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Study: Risky listening habits causing tinnitus in teens


It’s common for teens to engage in risky behaviour, but one common activity may result in the loss of their hearing in the future.

According to new research, an alarming number of young people are experiencing tinnitus from being exposed to loud music.

Tinnitus, the persistent ringing, buzzing, or whistling in ears, is often a sign of early hearing damage. It is not only unpleasant, but can also lead to severe problems like depression or anxiety.

“The levels of sound exposure that are quite commonplace in our environment, particularly among youth, appear to be sufficient to produce hidden cochlear injuries,” according to Larry Roberts of McMaster’s Department of Psychology, Neuroscience and Behaviour, an author of a paper published in the journal Scientific Reports.

The study, which focused on 107 teens in Brazil, found that nearly all the subjects engaged in “risky listening habits” at parties, clubs and on personal listening devices. The noise exposure resulted persistent tinnitus in nearly a quarter of the teens.

The teens with tinnitus also had a significantly reduced tolerance for loud noise, which is considered a sign of hidden damage to the nerves used to process sound. The nerve damage is a more serious sign of hearing loss that will last into their adulthood.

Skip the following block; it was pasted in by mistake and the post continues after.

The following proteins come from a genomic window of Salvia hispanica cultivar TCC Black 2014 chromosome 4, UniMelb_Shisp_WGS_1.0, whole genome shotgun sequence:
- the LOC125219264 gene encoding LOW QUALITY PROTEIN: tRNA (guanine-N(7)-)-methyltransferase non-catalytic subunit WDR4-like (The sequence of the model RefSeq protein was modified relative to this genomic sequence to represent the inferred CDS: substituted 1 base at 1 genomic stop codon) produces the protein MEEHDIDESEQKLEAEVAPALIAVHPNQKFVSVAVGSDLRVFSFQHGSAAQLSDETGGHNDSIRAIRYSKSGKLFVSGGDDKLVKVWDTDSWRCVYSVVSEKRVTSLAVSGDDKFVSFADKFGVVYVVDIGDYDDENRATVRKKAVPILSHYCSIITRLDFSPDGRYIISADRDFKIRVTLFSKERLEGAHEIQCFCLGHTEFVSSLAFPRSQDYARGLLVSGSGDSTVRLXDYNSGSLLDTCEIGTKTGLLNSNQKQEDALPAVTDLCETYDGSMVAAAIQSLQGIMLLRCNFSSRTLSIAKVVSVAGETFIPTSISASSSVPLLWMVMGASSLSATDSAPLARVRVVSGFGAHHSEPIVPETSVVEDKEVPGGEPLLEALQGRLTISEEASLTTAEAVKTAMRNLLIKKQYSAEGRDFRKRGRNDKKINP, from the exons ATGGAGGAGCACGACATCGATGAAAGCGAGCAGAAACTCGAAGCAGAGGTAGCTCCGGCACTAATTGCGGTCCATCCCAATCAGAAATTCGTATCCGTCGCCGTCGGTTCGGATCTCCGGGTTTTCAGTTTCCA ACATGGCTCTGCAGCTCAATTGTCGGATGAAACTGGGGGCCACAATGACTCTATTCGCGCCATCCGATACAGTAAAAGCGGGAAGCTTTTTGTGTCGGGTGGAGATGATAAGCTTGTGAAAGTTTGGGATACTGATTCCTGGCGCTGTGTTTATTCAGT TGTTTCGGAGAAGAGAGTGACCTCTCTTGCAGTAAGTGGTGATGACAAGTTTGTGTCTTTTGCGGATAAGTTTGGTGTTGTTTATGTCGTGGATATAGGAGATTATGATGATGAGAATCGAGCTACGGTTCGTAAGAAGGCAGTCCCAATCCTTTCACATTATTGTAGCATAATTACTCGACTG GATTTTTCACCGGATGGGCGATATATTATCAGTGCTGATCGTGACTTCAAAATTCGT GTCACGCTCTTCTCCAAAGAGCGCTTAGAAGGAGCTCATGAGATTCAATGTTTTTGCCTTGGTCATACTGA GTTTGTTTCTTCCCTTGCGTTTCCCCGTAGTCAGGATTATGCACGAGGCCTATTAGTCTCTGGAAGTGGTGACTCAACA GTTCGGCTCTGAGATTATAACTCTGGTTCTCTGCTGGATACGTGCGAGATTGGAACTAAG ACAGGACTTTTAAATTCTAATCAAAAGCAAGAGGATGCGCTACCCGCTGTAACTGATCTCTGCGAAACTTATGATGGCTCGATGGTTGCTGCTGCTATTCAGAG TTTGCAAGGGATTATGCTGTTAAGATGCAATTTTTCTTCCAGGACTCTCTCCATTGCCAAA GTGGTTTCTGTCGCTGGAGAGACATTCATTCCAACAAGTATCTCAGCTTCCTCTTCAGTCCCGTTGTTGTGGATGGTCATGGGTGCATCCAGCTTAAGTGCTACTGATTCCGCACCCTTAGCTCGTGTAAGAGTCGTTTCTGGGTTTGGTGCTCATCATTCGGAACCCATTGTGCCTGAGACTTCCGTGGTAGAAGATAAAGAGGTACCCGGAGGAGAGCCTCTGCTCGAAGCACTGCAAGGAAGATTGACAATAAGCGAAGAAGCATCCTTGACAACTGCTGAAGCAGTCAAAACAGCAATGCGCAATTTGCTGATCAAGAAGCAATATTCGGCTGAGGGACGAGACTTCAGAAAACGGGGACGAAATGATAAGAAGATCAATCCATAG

A similar study in Belgium found that one in five high schoolers has permanent ringing in the ears. It is estimated that around 300 million people, or 10 percent of the population, worldwide are affected by tinnitus.

“The message is, ‘Protect your ears,'” says Roberts.

Check out these 10 Small Changes You Can Make to Save Your Hearing.

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Jill von Büren
Jill is the social media community manager at Sonova and managing editor of Hearing Like Me.

She has a background in journalism, and passion for storytelling and connecting with people. When she's not immersing herself in the hearing loss community, she enjoys traveling, doing yoga and learning Swiss German.

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